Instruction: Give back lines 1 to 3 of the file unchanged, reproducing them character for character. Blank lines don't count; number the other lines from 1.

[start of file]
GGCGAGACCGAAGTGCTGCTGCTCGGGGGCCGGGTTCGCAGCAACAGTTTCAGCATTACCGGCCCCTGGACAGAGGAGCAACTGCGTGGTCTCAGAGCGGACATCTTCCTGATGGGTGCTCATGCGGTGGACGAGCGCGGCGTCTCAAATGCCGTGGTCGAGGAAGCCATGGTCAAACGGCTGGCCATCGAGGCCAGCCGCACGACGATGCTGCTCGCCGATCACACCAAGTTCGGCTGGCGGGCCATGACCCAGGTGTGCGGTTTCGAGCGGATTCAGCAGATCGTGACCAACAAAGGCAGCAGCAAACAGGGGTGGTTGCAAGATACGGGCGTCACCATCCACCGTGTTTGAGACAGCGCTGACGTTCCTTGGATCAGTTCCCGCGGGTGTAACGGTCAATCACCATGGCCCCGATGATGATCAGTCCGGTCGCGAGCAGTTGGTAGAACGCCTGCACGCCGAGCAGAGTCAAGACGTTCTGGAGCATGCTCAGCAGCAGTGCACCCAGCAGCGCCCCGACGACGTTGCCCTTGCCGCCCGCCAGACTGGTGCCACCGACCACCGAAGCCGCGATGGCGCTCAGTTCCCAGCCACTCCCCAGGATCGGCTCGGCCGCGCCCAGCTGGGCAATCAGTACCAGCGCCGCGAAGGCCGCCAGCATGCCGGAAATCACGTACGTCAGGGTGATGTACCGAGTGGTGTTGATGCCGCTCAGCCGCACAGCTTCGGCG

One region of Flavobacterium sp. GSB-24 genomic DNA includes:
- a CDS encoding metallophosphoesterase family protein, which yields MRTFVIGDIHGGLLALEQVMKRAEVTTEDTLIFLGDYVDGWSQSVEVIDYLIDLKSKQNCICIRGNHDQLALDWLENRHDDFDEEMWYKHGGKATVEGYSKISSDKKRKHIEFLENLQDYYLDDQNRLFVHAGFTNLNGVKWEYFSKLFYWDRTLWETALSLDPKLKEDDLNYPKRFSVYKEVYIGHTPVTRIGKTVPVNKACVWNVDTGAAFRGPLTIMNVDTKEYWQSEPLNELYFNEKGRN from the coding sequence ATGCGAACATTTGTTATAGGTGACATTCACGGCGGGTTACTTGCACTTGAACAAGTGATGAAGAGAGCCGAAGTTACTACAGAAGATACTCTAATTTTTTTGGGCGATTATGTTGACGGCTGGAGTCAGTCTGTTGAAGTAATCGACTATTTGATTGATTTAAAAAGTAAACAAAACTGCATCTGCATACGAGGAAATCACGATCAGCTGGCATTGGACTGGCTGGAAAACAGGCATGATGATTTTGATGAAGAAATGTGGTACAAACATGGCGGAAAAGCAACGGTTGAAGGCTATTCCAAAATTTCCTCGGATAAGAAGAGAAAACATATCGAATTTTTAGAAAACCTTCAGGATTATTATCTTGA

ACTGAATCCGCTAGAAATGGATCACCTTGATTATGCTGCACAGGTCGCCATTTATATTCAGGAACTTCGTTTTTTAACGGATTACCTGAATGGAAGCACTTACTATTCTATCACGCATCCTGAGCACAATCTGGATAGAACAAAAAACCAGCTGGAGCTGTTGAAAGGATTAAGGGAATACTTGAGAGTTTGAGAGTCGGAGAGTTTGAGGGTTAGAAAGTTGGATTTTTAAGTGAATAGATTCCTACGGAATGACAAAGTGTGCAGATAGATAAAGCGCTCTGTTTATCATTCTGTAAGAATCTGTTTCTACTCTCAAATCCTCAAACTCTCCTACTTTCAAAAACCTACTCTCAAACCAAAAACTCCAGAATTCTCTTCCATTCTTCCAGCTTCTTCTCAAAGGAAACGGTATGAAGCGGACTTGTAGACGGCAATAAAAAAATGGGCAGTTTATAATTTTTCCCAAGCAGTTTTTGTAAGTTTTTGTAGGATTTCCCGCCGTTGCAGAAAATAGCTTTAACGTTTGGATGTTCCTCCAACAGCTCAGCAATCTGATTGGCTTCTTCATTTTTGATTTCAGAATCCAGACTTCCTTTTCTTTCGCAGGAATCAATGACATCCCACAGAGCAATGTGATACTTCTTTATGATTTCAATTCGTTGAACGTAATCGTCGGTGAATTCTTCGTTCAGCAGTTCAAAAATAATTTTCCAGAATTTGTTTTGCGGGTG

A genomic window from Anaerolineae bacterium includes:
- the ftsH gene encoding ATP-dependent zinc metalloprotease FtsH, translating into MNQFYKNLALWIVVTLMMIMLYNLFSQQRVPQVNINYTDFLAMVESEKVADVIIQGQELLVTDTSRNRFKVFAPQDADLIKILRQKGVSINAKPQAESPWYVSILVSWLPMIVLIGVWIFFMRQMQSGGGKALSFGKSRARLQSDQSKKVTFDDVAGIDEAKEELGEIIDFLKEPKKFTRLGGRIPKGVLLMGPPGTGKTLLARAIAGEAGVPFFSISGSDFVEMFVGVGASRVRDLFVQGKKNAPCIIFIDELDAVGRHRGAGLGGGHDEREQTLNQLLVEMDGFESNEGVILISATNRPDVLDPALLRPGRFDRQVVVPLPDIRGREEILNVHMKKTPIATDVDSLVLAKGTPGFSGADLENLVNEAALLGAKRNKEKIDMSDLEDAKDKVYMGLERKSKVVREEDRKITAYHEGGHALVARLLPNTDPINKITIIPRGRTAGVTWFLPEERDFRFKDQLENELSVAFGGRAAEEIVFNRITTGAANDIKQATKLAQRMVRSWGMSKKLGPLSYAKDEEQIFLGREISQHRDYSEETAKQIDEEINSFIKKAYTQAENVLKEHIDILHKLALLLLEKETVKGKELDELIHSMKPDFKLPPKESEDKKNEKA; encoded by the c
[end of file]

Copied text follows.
GGCGAGACCGAAGTGCTGCTGCTCGGGGGCCGGGTTCGCAGCAACAGTTTCAGCATTACCGGCCCCTGGACAGAGGAGCAACTGCGTGGTCTCAGAGCGGACATCTTCCTGATGGGTGCTCATGCGGTGGACGAGCGCGGCGTCTCAAATGCCGTGGTCGAGGAAGCCATGGTCAAACGGCTGGCCATCGAGGCCAGCCGCACGACGATGCTGCTCGCCGATCACACCAAGTTCGGCTGGCGGGCCATGACCCAGGTGTGCGGTTTCGAGCGGATTCAGCAGATCGTGACCAACAAAGGCAGCAGCAAACAGGGGTGGTTGCAAGATACGGGCGTCACCATCCACCGTGTTTGAGACAGCGCTGACGTTCCTTGGATCAGTTCCCGCGGGTGTAACGGTCAATCACCATGGCCCCGATGATGATCAGTCCGGTCGCGAGCAGTTGGTAGAACGCCTGCACGCCGAGCAGAGTCAAGACGTTCTGGAGCATGCTCAGCAGCAGTGCACCCAGCAGCGCCCCGACGACGTTGCCCTTGCCGCCCGCCAGACTGGTGCCACCGACCACCGAAGCCGCGATGGCGCTCAGTTCCCAGCCACTCCCCAGGATCGGCTCGGCCGCGCCCAGCTGGGCAATCAGTACCAGCGCCGCGAAGGCCGCCAGCATGCCGGAAATCACGTACGTCAGGGTGATGTACCGAGTGGTGTTGATGCCGCTCAGCCGCACAGCTTCGGCG

One region of Flavobacterium sp. GSB-24 genomic DNA includes:
- a CDS encoding metallophosphoesterase family protein, which yields MRTFVIGDIHGGLLALEQVMKRAEVTTEDTLIFLGDYVDGWSQSVEVIDYLIDLKSKQNCICIRGNHDQLALDWLENRHDDFDEEMWYKHGGKATVEGYSKISSDKKRKHIEFLENLQDYYLDDQNRLFVHAGFTNLNGVKWEYFSKLFYWDRTLWETALSLDPKLKEDDLNYPKRFSVYKEVYIGHTPVTRIGKTVPVNKACVWNVDTGAAFRGPLTIMNVDTKEYWQSEPLNELYFNEKGRN from the coding sequence ATGCGAACATTTGTTATAGGTGACATTCACGGCGGGTTACTTGCACTTGAACAAGTGATGAAGAGAGCCGAAGTTACTACAGAAGATACTCTAATTTTTTTGGGCGATTATGTTGACGGCTGGAGTCAGTCTGTTGAAGTAATCGACTATTTGATTGATTTAAAAAGTAAACAAAACTGCATCTGCATACGAGGAAATCACGATCAGCTGGCATTGGACTGGCTGGAAAACAGGCATGATGATTTTGATGAAGAAATGTGGTACAAACATGGCGGAAAAGCAACGGTTGAAGGCTATTCCAAAATTTCCTCGGATAAGAAGAGAAAACATATCGAATTTTTAGAAAACCTTCAGGATTATTATCTTGA